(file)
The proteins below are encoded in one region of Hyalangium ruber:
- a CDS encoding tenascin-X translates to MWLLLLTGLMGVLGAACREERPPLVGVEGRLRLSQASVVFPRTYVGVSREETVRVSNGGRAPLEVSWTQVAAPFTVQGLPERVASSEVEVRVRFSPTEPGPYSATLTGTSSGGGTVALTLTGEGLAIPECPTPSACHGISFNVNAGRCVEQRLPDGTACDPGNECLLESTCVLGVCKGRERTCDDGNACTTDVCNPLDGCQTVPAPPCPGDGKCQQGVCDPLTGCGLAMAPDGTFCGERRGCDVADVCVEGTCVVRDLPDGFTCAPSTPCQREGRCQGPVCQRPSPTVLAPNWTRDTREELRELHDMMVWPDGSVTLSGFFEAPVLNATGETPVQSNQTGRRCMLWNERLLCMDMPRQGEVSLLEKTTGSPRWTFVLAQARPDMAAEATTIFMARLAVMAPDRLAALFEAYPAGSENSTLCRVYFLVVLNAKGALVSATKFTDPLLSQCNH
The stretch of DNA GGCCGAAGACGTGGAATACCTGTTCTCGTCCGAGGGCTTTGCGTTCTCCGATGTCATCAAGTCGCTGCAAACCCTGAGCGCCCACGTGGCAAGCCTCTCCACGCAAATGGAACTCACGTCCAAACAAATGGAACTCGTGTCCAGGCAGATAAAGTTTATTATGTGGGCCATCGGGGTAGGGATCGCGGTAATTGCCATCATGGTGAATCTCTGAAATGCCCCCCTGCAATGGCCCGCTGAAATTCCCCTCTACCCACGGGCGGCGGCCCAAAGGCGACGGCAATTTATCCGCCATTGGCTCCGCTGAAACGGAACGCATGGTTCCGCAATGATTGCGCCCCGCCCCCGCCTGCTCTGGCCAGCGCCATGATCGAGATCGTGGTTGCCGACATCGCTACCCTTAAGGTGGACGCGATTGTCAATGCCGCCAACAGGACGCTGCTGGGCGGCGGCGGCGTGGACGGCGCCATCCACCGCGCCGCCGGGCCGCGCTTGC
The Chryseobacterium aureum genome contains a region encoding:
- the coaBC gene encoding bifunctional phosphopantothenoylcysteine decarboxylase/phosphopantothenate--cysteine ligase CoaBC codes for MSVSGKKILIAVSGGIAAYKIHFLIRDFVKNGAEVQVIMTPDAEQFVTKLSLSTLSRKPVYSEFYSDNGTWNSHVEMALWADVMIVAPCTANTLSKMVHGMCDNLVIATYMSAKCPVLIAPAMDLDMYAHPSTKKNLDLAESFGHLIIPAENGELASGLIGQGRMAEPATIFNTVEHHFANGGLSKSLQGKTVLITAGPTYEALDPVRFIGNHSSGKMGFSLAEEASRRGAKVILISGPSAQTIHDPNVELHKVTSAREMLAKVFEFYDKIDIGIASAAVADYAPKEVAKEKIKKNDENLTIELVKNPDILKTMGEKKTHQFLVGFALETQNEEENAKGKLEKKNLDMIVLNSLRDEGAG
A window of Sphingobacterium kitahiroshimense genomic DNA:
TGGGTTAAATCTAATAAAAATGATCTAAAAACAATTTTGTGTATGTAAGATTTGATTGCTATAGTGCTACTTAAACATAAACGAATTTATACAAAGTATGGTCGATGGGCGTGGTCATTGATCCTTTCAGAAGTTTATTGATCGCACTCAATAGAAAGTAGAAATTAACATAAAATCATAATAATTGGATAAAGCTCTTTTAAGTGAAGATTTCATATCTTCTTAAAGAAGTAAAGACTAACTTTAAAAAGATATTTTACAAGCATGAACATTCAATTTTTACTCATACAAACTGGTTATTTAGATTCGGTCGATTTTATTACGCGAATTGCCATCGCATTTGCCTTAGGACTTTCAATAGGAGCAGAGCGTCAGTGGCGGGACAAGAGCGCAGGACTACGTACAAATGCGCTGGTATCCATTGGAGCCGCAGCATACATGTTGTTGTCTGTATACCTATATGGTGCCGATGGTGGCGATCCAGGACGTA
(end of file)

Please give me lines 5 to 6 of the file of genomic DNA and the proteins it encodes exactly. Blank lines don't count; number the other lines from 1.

- the coaBC gene encoding bifunctional phosphopantothenoylcysteine decarboxylase/phosphopantothenate--cysteine ligase CoaBC codes for MSVSGKKILIAVSGGIAAYKIHFLIRDFVKNGAEVQVIMTPDAEQFVTKLSLSTLSRKPVYSEFYSDNGTWNSHVEMALWADVMIVAPCTANTLSKMVHGMCDNLVIATYMSAKCPVLIAPAMDLDMYAHPSTKKNLDLAESFGHLIIPAENGELASGLIGQGRMAEPATIFNTVEHHFANGGLSKSLQGKTVLITAGPTYEALDPVRFIGNHSSGKMGFSLAEEASRRGAKVILISGPSAQTIHDPNVELHKVTSAREMLAKVFEFYDKIDIGIASAAVADYAPKEVAKEKIKKNDENLTIELVKNPDILKTMGEKKTHQFLVGFALETQNEEENAKGKLEKKNLDMIVLNSLRDEGAG
A window of Sphingobacterium kitahiroshimense genomic DNA: